Lost and Found

Lost woman

 

I retreated into the woods and could not find a way out.

I was trapped in the perfect storm – extreme physical pain due to the giant fibroid currently still in residence sitting on nerves in my spinal cord and so large it has displaced other organs. It causes very heavy bleeding which then has an effect on my blood. Lack of magnesium has been defined as contributing to my increased level of epileptic seizures

I was already in mental pain due to having to accept I have failed to find work that I can do safely and the realisation that I have been way too willing to give 100% to others and receive at best 30% back in return.

I became scared to go out so I lost contact with people. I lost contact with myself. 

Lost BW

Loss

The past year has been about so much loss. I lost my identity when I had to go back on Benefits due to my inability to find work where I was valued enough to be supported properly with suddenly finding myself having to deal with the most toxic people and unhealthy culture at the dizzy heights of the upper echelons of the NHS. I had already lost my identity once in my old career in International Development to which I was devoted. I was therefore no stranger to workplace bullying so it was all oddly familiar to me when I started to work in healthcare freelance. What I had not anticipated was the trauma this would dredge up. My principles yet again got in my way. I am wired to speak out about misconduct and as such, meet the consequences. But do I really want to be someone who remains silent in the face of the unacceptable? Of course I don’t. 

truth 

 

I have been admitted to hospital so many times and at others been in hospital visiting my two friends. In my previous blog I talked in detail about the impact the death of ballerina Elaine McDonald, Prima of Scottish Ballet whom I saw dance in Edinburgh when I was 7. I found myself thrown into helping organise aspects of her funeral and in particular, trying to make sure her husband, my best friend Donald, was in a fit enough state to cope with it all.

He really was not in a fit state at all. I organised coffee and buns for the contingent coming down from Scotland and then I headed for Donald’s flat to ensure he was up and ready. I got him in a car which was no mean feat. He could hardly walk so a joint effort between myself and the driver finally got him in. He was in a complete fog, only barely aware of what was happening. I got him to the café to join everyone hoping it would bolster him. I met Elaine’s brother who had come from the US. He was Producer at Abbey Road and worked extensively with the Beatles. There were people from Scottish Ballet I knew from the 1980s – in fact the café was buzzing and absolutely packed.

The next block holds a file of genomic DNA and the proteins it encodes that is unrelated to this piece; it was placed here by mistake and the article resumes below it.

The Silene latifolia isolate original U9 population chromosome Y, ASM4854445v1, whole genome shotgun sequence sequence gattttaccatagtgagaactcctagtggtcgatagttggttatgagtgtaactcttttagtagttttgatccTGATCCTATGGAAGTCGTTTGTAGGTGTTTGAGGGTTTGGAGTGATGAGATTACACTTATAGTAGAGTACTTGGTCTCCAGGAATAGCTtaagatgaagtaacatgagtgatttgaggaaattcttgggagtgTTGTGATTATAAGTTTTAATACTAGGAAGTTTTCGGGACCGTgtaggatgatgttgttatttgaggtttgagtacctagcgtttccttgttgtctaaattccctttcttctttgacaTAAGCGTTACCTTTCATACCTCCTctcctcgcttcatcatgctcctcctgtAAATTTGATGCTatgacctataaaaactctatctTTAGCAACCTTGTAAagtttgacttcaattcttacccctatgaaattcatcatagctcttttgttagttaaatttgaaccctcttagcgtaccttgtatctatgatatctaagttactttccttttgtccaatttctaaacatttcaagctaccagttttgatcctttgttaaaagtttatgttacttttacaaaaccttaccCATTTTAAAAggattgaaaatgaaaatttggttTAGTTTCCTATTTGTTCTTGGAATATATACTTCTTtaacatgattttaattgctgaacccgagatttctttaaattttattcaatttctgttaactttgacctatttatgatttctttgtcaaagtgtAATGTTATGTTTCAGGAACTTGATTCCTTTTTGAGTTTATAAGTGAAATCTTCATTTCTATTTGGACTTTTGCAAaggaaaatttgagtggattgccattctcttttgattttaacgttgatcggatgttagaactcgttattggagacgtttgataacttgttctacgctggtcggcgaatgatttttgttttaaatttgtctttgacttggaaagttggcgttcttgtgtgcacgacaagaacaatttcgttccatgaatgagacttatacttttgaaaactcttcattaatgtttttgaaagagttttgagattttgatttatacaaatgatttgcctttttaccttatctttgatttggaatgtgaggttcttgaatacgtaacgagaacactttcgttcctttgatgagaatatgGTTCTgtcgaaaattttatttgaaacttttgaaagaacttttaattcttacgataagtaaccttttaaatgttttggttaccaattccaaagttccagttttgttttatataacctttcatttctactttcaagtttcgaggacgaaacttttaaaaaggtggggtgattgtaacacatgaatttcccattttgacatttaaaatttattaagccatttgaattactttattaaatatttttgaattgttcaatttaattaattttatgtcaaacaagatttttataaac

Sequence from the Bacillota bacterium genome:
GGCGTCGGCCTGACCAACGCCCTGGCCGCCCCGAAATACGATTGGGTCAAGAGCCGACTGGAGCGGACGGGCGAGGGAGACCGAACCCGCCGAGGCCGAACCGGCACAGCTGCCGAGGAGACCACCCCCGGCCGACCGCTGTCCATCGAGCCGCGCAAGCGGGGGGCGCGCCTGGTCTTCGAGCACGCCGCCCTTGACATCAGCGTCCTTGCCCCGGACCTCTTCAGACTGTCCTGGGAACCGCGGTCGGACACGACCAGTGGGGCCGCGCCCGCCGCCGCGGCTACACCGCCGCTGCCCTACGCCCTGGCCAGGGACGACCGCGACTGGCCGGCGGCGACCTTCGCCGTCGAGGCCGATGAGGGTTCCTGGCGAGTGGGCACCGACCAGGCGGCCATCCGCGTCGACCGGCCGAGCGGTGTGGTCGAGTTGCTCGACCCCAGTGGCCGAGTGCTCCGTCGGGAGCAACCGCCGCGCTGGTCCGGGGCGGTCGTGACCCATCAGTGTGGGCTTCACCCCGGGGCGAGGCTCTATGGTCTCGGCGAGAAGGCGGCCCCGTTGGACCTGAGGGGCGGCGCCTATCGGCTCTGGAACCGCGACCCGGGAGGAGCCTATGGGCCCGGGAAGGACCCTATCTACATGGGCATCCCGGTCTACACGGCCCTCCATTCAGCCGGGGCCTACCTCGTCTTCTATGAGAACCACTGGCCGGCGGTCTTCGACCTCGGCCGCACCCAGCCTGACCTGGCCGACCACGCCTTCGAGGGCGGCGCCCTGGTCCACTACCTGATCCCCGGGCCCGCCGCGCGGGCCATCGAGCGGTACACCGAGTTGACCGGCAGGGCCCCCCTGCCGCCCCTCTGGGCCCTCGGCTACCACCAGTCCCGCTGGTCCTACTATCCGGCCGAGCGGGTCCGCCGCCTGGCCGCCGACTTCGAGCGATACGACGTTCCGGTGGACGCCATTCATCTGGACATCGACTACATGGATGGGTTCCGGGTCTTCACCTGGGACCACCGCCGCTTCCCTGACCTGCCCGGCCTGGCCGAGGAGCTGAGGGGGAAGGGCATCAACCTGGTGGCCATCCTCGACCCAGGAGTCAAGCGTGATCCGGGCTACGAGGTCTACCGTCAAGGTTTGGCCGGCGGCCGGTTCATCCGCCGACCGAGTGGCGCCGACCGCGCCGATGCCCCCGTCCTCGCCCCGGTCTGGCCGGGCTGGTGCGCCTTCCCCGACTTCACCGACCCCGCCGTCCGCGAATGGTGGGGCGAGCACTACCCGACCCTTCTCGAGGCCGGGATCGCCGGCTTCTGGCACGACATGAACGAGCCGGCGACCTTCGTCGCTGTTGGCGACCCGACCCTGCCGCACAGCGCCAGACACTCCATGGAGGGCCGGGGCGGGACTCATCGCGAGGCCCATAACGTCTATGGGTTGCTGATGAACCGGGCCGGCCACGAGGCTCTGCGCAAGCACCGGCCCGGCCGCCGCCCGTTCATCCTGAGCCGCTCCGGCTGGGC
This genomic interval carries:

When it was time to head for the Church just along the road, it became clear Donald could not walk. I sent someone over to Chelsea & Westminster Hospital to commandeer a wheelchair which they kindly supplied. I wheeled him into the Church. He then proceeded to lock himself in the toilet.

In the end I felt unable to mourn Elaine myself as I was in “carer” mode. I was also in such terrible pain from the fibroid. The funeral Mass was traditional but very beautiful. Elaine’s sister who had always been portrayed as the villain of the piece had done such a good job. At no point did I feel excluded. This all started me questioning the version of events I had been given over the years. Everything seemed to be turning upside down. I felt under immense pressure to keep going, which of course I did. I am used to functioning in extremis. it is however dangerous as all the trauma stores up to revisit me after the event, when I finally get to sit down and reflect.

We went to the cemetery. I was seated in a limo with Donald right behind the hearse. I did not feel any sense of exclusion. It seems the sister privately had started a rumour that I was the Other Woman, who had designs on the tenancy of Elaine’s flat. This was of course untrue. I respected the two of them and their volatile but long-standing relationship which endured despite the trauma of Elaine’s stroke and Donald losing his identity which was replaced by one of “Carer”.

I realise that death brings out the best and the worst in people, and families in particular. I chose to ignore the nonsense and conduct myself as well as I could.

From the funeral onwards, Donald’s downward spiral continued. It was truly painful to witness. His mental and physical health was in rapid decline. I was told by his brother-in-law that he kept passing out unconscious. By this time I had decided to try to back off from any further involvement by was persuaded to store items of Donald’s property in my flat. I had his duck collection of some 300 or so items, and large suitcases of clothes.